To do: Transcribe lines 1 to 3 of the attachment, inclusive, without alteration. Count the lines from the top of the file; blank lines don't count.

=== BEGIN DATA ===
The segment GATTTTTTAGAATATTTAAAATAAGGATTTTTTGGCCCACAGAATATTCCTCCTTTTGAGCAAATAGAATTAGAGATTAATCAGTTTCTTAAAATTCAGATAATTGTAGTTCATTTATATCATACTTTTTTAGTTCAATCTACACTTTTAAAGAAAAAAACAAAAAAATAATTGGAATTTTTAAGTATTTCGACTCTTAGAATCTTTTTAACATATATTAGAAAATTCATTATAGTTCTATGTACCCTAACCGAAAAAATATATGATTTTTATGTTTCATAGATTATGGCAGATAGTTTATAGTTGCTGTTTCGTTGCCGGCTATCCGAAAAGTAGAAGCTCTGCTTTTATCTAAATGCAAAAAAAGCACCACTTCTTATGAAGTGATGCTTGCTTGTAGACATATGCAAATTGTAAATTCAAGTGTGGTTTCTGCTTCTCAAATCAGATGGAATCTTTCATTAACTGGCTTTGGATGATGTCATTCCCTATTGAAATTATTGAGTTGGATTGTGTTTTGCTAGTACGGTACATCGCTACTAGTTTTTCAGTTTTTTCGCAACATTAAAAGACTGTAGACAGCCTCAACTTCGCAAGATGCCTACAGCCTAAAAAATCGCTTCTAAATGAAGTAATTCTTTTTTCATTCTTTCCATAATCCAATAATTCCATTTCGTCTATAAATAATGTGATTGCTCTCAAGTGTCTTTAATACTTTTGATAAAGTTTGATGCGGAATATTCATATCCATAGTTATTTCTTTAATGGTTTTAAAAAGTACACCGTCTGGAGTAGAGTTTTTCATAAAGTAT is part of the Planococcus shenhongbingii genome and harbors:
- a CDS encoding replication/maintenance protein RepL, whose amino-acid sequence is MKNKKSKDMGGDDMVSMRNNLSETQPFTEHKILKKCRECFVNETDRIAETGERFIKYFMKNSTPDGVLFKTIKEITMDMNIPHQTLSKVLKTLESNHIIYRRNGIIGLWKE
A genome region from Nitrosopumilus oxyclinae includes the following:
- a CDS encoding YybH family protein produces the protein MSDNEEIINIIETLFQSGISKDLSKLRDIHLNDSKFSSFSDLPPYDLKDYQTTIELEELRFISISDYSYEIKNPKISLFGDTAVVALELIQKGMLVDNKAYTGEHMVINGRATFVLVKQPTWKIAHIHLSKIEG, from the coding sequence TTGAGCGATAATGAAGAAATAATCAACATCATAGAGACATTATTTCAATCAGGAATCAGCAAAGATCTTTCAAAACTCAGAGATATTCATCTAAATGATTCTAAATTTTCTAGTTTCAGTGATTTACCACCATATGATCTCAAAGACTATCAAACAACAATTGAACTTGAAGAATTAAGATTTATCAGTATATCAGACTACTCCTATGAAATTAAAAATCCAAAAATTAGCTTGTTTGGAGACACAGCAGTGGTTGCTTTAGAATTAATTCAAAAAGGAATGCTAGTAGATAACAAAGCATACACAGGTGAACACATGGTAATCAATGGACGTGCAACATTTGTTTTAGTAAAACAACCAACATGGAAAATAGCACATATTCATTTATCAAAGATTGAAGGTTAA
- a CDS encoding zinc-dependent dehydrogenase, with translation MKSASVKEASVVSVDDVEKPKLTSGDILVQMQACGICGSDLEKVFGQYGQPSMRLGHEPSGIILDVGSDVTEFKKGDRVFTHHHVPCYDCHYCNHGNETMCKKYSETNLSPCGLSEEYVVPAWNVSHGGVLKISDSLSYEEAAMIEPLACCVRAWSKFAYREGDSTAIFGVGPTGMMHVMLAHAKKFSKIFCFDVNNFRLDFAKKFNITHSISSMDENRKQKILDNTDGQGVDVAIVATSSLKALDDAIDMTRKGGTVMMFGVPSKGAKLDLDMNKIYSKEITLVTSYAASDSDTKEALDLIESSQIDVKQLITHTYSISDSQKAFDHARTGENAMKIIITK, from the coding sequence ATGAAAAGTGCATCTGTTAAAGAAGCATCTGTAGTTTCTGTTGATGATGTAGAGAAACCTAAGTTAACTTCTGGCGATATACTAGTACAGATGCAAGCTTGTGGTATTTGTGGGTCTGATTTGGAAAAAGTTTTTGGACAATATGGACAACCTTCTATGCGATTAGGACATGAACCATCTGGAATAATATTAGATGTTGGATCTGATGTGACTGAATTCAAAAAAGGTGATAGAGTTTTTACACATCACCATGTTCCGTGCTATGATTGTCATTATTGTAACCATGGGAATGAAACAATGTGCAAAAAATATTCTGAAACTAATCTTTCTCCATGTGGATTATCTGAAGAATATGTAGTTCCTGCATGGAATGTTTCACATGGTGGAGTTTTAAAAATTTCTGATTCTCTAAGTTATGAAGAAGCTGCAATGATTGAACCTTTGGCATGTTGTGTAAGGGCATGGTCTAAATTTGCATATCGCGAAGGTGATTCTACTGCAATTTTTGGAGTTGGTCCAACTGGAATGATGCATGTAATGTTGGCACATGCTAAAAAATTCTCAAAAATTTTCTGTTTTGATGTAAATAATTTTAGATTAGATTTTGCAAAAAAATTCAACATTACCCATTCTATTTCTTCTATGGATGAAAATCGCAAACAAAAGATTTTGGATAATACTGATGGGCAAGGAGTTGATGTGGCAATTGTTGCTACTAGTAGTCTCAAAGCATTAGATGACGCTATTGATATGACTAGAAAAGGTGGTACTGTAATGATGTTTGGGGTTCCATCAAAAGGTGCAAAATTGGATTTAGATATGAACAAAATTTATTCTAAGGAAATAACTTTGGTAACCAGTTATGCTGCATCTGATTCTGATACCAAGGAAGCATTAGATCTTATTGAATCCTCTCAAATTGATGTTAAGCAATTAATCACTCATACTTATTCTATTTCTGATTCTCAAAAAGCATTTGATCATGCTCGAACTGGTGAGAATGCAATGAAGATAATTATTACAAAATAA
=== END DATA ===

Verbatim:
The segment GATTTTTTAGAATATTTAAAATAAGGATTTTTTGGCCCACAGAATATTCCTCCTTTTGAGCAAATAGAATTAGAGATTAATCAGTTTCTTAAAATTCAGATAATTGTAGTTCATTTATATCATACTTTTTTAGTTCAATCTACACTTTTAAAGAAAAAAACAAAAAAATAATTGGAATTTTTAAGTATTTCGACTCTTAGAATCTTTTTAACATATATTAGAAAATTCATTATAGTTCTATGTACCCTAACCGAAAAAATATATGATTTTTATGTTTCATAGATTATGGCAGATAGTTTATAGTTGCTGTTTCGTTGCCGGCTATCCGAAAAGTAGAAGCTCTGCTTTTATCTAAATGCAAAAAAAGCACCACTTCTTATGAAGTGATGCTTGCTTGTAGACATATGCAAATTGTAAATTCAAGTGTGGTTTCTGCTTCTCAAATCAGATGGAATCTTTCATTAACTGGCTTTGGATGATGTCATTCCCTATTGAAATTATTGAGTTGGATTGTGTTTTGCTAGTACGGTACATCGCTACTAGTTTTTCAGTTTTTTCGCAACATTAAAAGACTGTAGACAGCCTCAACTTCGCAAGATGCCTACAGCCTAAAAAATCGCTTCTAAATGAAGTAATTCTTTTTTCATTCTTTCCATAATCCAATAATTCCATTTCGTCTATAAATAATGTGATTGCTCTCAAGTGTCTTTAATACTTTTGATAAAGTTTGATGCGGAATATTCATATCCATAGTTATTTCTTTAATGGTTTTAAAAAGTACACCGTCTGGAGTAGAGTTTTTCATAAAGTAT is part of the Planococcus shenhongbingii genome and harbors:
- a CDS encoding replication/maintenance protein RepL, whose amino-acid sequence is MKNKKSKDMGGDDMVSMRNNLSETQPFTEHKILKKCRECFVNETDRIAETGERFIKYFMKNSTPDGVLFKTIKEITMDMNIPHQTLSKVLKTLESNHIIYRRNGIIGLWKE
A genome region from Nitrosopumilus oxyclinae includes the following: